An estimated 16 million birds die of lead poisoning each year in the United States.  The ingestion of shotgun pellets is the most common source of lead poisoning in birds, however, the consumption of other lead objects such as lead bullets and fishing sinkers are also lethal.

Lead poisoning has been reported in every major species of waterfowl in the United States, and also occurs with less frequency in upland game birds such as mourning doves, wild turkeys, pheasants, and quail. Eagles and other raptors are the most commonly affected land birds.  Eagles and raptors scavenge on carcasses shot and contaminated with lead bullet fragments.  Other birds such as Mourning Doves mistake spent shot for seed in fields and forests, while diving birds like Common Loons swallow lead fishing tackle while foraging on lake bottoms.

When lead is ingested, it is absorbed into the blood stream and transported to tissues throughout the body.  This causes a loss of appetite and lethargy, which results in muscle weakness and weight loss, followed by the inability to fly and walk, then coma, and eventually death.  Neurological signs such as blindness and head tilting may occur, or a wing droop or leg paralysis can indicate poisoning. A bird just may not ‘look’ well, sitting quietly with fluffed feathers. A bird may also exhibit noticeable weakness, depression, loss of control and coordination of body movements.

Treatment is prolonged and expensive, sometimes costing thousands of dollars, and because most lead-poisoned animals are not privately owned, the cost is usually shouldered by non-profit wildlife rehabilitation centers and charitable organizations. Lead toxicosis can be treated with lead chelating agents, such as EDTA, and supportive care, but many birds are too severely affected for treatment to be successful. Removal of lead particles in the gastrointestinal tract or tissues of wild species is necessary to prevent continued exposure to lead.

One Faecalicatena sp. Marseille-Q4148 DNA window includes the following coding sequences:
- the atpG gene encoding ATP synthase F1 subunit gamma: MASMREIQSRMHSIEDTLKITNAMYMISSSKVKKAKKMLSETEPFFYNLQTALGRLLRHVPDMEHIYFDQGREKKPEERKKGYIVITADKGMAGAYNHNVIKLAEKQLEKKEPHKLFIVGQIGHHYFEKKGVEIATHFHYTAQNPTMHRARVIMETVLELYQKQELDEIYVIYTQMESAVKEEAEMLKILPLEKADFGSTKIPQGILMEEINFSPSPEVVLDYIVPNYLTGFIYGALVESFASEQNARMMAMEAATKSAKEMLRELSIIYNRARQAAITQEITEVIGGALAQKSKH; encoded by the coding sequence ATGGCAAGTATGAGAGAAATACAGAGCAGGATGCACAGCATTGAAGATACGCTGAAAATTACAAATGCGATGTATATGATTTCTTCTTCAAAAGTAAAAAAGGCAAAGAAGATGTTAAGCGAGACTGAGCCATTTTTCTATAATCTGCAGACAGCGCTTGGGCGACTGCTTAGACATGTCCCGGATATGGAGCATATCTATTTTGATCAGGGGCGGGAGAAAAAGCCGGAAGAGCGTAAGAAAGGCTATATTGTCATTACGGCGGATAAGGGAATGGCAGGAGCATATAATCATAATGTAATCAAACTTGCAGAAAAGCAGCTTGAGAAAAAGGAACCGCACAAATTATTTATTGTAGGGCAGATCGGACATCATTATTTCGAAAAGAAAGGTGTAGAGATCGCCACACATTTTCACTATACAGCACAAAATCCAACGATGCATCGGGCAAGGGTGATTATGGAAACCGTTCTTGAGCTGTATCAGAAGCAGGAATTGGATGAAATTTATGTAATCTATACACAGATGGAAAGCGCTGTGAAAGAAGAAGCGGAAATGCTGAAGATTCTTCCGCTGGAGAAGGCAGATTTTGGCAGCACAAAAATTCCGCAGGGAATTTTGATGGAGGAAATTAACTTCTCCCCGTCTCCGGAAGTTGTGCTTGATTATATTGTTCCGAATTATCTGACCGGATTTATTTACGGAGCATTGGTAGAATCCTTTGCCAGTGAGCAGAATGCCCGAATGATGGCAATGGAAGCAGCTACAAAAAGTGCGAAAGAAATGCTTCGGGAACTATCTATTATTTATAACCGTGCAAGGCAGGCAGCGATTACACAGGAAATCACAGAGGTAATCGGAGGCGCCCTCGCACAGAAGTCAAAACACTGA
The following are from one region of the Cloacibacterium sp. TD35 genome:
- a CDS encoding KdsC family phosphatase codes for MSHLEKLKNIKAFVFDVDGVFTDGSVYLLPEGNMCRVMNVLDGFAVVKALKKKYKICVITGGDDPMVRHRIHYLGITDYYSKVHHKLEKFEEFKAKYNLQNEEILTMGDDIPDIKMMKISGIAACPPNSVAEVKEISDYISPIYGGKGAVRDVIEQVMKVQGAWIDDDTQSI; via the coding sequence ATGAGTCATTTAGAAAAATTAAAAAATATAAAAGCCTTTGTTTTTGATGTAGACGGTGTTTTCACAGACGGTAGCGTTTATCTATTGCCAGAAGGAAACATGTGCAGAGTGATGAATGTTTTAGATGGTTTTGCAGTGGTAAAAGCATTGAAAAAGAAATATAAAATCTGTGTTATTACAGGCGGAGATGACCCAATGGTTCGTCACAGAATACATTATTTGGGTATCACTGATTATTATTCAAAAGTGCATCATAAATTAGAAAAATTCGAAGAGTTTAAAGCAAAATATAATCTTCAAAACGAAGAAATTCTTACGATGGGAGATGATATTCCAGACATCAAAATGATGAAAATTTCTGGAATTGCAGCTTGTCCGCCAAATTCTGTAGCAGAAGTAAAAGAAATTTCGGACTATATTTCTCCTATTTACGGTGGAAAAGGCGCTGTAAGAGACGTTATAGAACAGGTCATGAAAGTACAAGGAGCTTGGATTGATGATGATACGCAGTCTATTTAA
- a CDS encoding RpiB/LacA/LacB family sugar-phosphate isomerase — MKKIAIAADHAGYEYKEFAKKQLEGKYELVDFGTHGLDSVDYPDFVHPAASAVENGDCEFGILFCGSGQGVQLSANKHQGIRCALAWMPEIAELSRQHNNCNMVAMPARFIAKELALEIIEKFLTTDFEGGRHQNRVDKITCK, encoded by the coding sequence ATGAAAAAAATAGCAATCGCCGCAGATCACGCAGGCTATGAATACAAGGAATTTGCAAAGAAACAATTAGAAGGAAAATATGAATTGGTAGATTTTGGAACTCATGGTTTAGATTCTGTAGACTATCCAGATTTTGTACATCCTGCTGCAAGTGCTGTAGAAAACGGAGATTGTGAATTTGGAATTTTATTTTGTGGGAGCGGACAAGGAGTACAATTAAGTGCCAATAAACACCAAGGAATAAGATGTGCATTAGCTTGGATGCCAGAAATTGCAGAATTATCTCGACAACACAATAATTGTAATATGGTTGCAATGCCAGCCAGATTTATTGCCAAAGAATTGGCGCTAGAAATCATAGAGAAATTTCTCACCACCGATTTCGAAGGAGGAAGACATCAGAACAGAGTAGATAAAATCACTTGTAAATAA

Many local and regional studies on lead toxicity in birds and wildlife have been performed, but the first study at a nationwide scale was conducted by scientists from the U.S. Geological Survey, Conservation Science Global, Inc., and U.S. Fish and Wildlife Service.  In this study, researchers evaluated lead exposure in bald and golden eagles from 2010 to 2018 using samples from 38 U.S. states. In this study, almost 50 percent of the 1210 eagles sampled showed evidence of repeated exposure to lead.  The study revealed that lead reduces the rate of population growth for both of these protected species – 3.8 percent for bald eagles, and 0.8 percent for golden eagles annually.

One simple way to reduce lead toxicity in birds and other wildlife is to use non-lead ammunition and fishing sinkers.  Lead-free (such as copper) ammunition and fishing sinkers are readily available, and many hunting and fishing groups support and encourage their use.  Some environmental groups have called for a ban on the use of lead bullets in hunting, and, in 2019, the California Legislature approved one statewide.  Lead fishing sinkers are banned in six U.S. states – New Hampshire, Maine, New York, Vermont, Massachusetts, and Washington.  And, the U.S. Fish and Wildlife Service 2022-2023 Hunting and Sport Fishing Regulations includes a ruling that various national wildlife refuges will require or have proposed non-lead ammunition and tackle by fall 2026.  Safe disposal of fishing line and tackle is also encouraged, and many areas provide fishing line recycling containers.

In conclusion, the consequences of lead poisoning in birds is significant.  Banning or reducing lead ammunition and fishing tackle would have an incredible impact on bald and golden eagle populations, as well as other birds and wildlife.

Written by Judy Cadmus